(3) It is to our benefit that we engage in good works — for it gives us meaning and improves the very environment we inhabit.


(4) He wants us to live with him in Heaven because with him is life and joy evermore!


To deny him is to deny yourself. He created us and urges us to embrace him not because he needs us, but because we need him!


And here is something completely unfathomable: his love for us is as intense now as it was before the world even began (cf. Eph. 3.11)!

A Final Unknown

Though this explanation may seem reasonable — even persuasive — still I cannot explain why he loves us.


God is indeed the very source and essence of love (1 Jn. 4.8), and, since that is so, some might speculate that perhaps he created us so that he could express that love to others.


But, again, we run into trouble. He does not need us to express his love! Is it fitting to suppose that God’s love was imperfectly expressed before he created us — or that his love was in some way deficient without us? We dare not attempt to tread that path.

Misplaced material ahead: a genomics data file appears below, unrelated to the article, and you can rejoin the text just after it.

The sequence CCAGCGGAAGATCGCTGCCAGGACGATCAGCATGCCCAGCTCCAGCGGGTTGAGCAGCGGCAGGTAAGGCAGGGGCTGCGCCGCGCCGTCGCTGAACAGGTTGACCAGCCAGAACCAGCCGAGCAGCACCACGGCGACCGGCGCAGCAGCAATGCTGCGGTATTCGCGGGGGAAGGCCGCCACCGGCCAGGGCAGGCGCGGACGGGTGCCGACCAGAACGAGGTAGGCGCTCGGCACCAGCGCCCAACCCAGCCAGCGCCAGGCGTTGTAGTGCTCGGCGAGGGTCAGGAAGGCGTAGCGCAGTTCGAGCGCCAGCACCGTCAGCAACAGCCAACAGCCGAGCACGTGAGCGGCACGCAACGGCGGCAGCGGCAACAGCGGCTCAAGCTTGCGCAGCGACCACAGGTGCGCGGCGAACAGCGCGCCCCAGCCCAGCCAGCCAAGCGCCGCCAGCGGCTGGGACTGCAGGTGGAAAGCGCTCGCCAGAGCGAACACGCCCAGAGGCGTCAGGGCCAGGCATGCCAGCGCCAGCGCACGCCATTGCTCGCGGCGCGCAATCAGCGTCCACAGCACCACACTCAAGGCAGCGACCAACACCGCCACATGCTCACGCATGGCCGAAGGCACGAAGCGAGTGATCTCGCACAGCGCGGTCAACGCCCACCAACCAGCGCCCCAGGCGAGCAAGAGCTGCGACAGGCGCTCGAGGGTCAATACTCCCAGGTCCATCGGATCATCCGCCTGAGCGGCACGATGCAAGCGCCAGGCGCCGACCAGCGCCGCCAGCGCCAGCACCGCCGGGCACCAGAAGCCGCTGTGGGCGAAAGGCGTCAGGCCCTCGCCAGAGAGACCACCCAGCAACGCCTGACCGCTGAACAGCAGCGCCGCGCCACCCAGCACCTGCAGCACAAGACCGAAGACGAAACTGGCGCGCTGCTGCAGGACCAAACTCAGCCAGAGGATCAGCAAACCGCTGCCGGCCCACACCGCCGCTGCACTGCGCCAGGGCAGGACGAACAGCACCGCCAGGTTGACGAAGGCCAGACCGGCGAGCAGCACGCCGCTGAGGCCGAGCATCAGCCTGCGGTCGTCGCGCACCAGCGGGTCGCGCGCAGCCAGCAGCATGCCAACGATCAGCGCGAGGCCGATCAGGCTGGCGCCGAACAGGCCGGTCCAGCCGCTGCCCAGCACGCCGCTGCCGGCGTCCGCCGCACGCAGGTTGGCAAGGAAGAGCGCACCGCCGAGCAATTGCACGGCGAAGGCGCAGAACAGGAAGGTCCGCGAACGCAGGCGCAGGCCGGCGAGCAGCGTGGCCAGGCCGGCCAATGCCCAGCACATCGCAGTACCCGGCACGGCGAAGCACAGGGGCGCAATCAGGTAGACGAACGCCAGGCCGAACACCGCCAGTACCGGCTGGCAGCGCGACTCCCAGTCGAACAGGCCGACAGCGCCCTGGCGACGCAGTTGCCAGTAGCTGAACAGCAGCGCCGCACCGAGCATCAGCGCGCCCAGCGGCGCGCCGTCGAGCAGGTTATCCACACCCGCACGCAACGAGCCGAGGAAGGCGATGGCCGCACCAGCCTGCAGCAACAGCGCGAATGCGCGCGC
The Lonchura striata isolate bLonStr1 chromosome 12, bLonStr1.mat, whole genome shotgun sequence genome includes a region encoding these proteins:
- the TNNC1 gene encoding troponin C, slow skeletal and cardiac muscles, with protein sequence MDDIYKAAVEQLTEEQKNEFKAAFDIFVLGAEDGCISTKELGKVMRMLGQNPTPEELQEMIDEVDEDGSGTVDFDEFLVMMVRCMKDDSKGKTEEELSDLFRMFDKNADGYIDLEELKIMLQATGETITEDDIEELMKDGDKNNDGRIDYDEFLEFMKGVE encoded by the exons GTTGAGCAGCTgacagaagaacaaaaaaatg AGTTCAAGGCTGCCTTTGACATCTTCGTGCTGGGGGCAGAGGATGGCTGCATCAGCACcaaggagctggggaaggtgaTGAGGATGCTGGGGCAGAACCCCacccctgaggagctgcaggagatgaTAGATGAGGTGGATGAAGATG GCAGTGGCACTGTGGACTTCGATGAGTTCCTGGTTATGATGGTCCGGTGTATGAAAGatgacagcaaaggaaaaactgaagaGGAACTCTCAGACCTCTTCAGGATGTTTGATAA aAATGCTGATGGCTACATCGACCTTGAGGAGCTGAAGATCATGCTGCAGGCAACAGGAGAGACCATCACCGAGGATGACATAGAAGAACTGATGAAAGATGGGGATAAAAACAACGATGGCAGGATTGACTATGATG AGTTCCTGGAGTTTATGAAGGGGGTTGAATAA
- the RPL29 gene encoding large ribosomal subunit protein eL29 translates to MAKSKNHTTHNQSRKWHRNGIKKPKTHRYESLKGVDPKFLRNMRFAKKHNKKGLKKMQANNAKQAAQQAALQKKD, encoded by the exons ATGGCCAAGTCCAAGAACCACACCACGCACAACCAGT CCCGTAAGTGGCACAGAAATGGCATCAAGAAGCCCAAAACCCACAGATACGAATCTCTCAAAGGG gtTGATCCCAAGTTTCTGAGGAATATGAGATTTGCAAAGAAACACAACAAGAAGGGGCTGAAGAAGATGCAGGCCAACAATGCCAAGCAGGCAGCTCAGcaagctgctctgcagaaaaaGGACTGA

Suffice it to say that we need not supply an answer for everything, for some things are yet hidden from our ability to find out (cf. Deut. 29.29; Rom. 11.33).


Conclusion

Nevertheless, here we are! Beings made in the image of a God who loves us (Gen. 1.26; Jm. 3.9). What will we do in light of such love?


Ignore it?

Spurn it?

Mock it?

No devil or demon in Hell could outdo such ingratitude!


Consequently, regardless of God’s motive in creating us, let us fulfill our purpose in life. Let us serve him, not to satisfy his needs, but to secure our own wellbeing both in this life and in the life to come.


Fadiman, Clifton (ed.).  The Little, Brown Book of Anecdotes. Toronto: Little, Brown and Co., 1985. 

Foster, R. C. Studies In The Life of Christ.  Joplin, MO: College Press Publishing Company, 1996. 

Harris, R. L.  Man: God’s Eternal Creation.  Chicago: Moody Press, 1971.